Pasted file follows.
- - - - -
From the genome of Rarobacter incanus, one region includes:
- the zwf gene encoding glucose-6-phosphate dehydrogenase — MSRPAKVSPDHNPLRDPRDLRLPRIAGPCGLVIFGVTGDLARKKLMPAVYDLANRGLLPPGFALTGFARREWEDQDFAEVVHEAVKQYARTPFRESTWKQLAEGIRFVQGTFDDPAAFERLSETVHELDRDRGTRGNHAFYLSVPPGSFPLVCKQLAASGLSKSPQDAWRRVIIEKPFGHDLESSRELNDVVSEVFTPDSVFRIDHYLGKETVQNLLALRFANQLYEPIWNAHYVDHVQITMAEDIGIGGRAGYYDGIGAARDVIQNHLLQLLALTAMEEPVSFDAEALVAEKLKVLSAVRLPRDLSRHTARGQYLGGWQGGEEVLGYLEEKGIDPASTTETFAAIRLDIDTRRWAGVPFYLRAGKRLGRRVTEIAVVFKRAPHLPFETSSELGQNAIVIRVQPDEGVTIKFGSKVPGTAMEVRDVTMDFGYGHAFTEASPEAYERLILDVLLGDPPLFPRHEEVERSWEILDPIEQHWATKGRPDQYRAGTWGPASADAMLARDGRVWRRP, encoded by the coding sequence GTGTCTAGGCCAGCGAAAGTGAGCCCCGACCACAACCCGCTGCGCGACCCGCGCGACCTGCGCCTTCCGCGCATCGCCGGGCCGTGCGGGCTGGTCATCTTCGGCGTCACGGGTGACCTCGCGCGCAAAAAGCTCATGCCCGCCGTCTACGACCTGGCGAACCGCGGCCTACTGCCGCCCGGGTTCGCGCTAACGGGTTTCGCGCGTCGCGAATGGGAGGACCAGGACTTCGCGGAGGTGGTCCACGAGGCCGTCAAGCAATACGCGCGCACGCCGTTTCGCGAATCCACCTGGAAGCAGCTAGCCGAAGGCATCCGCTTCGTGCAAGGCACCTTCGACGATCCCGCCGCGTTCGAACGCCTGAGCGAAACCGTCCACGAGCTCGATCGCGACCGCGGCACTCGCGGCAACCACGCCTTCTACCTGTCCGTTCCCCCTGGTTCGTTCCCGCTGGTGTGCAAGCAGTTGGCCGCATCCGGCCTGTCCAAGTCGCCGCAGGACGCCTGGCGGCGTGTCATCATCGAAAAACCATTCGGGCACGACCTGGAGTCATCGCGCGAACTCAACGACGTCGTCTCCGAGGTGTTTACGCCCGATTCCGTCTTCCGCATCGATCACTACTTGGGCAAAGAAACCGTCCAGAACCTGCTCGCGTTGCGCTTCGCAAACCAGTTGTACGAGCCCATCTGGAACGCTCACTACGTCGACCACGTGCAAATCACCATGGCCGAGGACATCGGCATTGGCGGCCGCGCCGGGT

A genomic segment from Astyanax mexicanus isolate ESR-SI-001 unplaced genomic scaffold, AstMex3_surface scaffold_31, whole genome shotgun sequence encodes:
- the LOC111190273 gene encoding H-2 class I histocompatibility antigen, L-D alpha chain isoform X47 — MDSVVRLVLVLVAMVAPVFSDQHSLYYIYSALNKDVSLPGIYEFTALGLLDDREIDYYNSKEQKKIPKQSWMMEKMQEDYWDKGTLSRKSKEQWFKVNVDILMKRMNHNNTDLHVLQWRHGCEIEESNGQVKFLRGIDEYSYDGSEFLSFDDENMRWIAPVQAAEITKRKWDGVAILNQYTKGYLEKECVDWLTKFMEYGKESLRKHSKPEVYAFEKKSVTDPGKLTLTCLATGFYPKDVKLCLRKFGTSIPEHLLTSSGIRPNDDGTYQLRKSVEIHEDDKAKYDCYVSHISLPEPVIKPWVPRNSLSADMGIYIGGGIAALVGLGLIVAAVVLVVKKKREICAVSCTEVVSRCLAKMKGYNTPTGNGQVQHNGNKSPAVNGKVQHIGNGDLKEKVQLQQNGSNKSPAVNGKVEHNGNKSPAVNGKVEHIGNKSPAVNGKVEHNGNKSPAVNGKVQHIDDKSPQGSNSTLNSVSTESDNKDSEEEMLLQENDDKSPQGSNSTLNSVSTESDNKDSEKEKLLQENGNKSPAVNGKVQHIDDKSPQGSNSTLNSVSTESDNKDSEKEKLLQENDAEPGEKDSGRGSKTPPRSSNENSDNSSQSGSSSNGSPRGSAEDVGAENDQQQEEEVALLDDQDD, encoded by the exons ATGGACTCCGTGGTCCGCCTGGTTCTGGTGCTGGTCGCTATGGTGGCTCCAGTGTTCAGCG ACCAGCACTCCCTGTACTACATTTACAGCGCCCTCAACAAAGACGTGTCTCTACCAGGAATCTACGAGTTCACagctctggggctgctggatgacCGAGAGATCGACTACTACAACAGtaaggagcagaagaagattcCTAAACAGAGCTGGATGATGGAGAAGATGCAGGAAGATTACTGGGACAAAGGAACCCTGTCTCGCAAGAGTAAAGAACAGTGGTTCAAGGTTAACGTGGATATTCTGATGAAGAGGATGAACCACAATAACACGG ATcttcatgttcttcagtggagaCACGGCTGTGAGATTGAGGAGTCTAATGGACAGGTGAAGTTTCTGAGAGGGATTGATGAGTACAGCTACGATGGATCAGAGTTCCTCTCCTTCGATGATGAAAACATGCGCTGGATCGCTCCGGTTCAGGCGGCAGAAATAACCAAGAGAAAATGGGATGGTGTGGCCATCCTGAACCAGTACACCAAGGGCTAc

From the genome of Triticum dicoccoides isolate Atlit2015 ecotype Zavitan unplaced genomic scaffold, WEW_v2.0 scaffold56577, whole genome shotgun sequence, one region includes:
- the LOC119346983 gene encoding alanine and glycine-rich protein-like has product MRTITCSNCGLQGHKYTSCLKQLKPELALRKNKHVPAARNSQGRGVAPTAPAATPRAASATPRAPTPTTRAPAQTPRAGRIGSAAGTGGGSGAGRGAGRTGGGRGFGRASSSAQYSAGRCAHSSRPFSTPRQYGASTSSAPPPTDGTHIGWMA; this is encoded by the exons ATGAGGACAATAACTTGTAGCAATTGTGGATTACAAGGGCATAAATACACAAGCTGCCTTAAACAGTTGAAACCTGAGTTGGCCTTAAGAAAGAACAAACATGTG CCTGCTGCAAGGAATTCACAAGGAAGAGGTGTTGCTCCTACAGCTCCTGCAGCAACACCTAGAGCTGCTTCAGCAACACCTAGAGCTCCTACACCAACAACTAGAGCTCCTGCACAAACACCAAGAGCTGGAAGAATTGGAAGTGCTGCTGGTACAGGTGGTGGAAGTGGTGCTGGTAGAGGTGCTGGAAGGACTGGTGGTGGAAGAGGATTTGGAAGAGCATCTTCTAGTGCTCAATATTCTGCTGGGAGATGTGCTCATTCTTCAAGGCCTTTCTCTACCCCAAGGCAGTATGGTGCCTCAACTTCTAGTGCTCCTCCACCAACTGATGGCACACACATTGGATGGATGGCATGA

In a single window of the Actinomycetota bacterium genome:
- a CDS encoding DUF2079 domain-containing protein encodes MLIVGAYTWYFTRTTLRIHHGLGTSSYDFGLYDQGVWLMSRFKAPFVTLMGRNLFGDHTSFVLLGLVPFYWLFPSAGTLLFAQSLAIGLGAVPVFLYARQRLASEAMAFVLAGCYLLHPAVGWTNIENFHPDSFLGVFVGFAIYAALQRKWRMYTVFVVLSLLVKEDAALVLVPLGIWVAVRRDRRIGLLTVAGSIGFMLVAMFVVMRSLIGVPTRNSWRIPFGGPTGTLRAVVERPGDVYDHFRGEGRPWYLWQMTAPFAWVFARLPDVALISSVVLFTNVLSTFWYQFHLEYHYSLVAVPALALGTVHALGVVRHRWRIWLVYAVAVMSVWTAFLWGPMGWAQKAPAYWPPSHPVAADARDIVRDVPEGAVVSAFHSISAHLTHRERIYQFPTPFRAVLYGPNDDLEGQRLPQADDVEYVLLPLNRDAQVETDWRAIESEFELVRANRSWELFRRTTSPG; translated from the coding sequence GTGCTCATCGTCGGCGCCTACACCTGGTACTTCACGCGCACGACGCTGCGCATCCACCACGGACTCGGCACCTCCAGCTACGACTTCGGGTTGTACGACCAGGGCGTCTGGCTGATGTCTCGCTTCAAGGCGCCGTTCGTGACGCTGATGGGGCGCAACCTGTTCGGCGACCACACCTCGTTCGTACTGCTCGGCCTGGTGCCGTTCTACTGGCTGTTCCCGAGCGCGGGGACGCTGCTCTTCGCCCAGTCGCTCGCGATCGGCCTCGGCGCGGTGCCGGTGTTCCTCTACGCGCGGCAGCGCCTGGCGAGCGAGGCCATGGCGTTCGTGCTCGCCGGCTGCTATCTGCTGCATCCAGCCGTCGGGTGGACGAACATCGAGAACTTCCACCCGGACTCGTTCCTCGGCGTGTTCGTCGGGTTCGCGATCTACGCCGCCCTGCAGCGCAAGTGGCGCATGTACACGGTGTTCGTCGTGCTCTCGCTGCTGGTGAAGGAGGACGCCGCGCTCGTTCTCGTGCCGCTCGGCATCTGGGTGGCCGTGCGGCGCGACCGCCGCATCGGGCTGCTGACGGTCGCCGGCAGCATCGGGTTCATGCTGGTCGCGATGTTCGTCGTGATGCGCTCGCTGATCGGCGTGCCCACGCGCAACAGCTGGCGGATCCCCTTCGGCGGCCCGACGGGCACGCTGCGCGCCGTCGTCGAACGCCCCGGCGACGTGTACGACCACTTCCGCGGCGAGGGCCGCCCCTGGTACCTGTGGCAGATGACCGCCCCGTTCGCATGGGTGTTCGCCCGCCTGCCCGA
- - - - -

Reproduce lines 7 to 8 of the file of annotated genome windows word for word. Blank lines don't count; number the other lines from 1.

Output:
In a single window of the Actinomycetota bacterium genome:
- a CDS encoding DUF2079 domain-containing protein encodes MLIVGAYTWYFTRTTLRIHHGLGTSSYDFGLYDQGVWLMSRFKAPFVTLMGRNLFGDHTSFVLLGLVPFYWLFPSAGTLLFAQSLAIGLGAVPVFLYARQRLASEAMAFVLAGCYLLHPAVGWTNIENFHPDSFLGVFVGFAIYAALQRKWRMYTVFVVLSLLVKEDAALVLVPLGIWVAVRRDRRIGLLTVAGSIGFMLVAMFVVMRSLIGVPTRNSWRIPFGGPTGTLRAVVERPGDVYDHFRGEGRPWYLWQMTAPFAWVFARLPDVALISSVVLFTNVLSTFWYQFHLEYHYSLVAVPALALGTVHALGVVRHRWRIWLVYAVAVMSVWTAFLWGPMGWAQKAPAYWPPSHPVAADARDIVRDVPEGAVVSAFHSISAHLTHRERIYQFPTPFRAVLYGPNDDLEGQRLPQADDVEYVLLPLNRDAQVETDWRAIESEFELVRANRSWELFRRTTSPG; translated from the coding sequence GTGCTCATCGTCGGCGCCTACACCTGGTACTTCACGCGCACGACGCTGCGCATCCACCACGGACTCGGCACCTCCAGCTACGACTTCGGGTTGTACGACCAGGGCGTCTGGCTGATGTCTCGCTTCAAGGCGCCGTTCGTGACGCTGATGGGGCGCAACCTGTTCGGCGACCACACCTCGTTCGTACTGCTCGGCCTGGTGCCGTTCTACTGGCTGTTCCCGAGCGCGGGGACGCTGCTCTTCGCCCAGTCGCTCGCGATCGGCCTCGGCGCGGTGCCGGTGTTCCTCTACGCGCGGCAGCGCCTGGCGAGCGAGGCCATGGCGTTCGTGCTCGCCGGCTGCTATCTGCTGCATCCAGCCGTCGGGTGGACGAACATCGAGAACTTCCACCCGGACTCGTTCCTCGGCGTGTTCGTCGGGTTCGCGATCTACGCCGCCCTGCAGCGCAAGTGGCGCATGTACACGGTGTTCGTCGTGCTCTCGCTGCTGGTGAAGGAGGACGCCGCGCTCGTTCTCGTGCCGCTCGGCATCTGGGTGGCCGTGCGGCGCGACCGCCGCATCGGGCTGCTGACGGTCGCCGGCAGCATCGGGTTCATGCTGGTCGCGATGTTCGTCGTGATGCGCTCGCTGATCGGCGTGCCCACGCGCAACAGCTGGCGGATCCCCTTCGGCGGCCCGACGGGCACGCTGCGCGCCGTCGTCGAACGCCCCGGCGACGTGTACGACCACTTCCGCGGCGAGGGCCGCCCCTGGTACCTGTGGCAGATGACCGCCCCGTTCGCATGGGTGTTCGCCCGCCTGCCCGA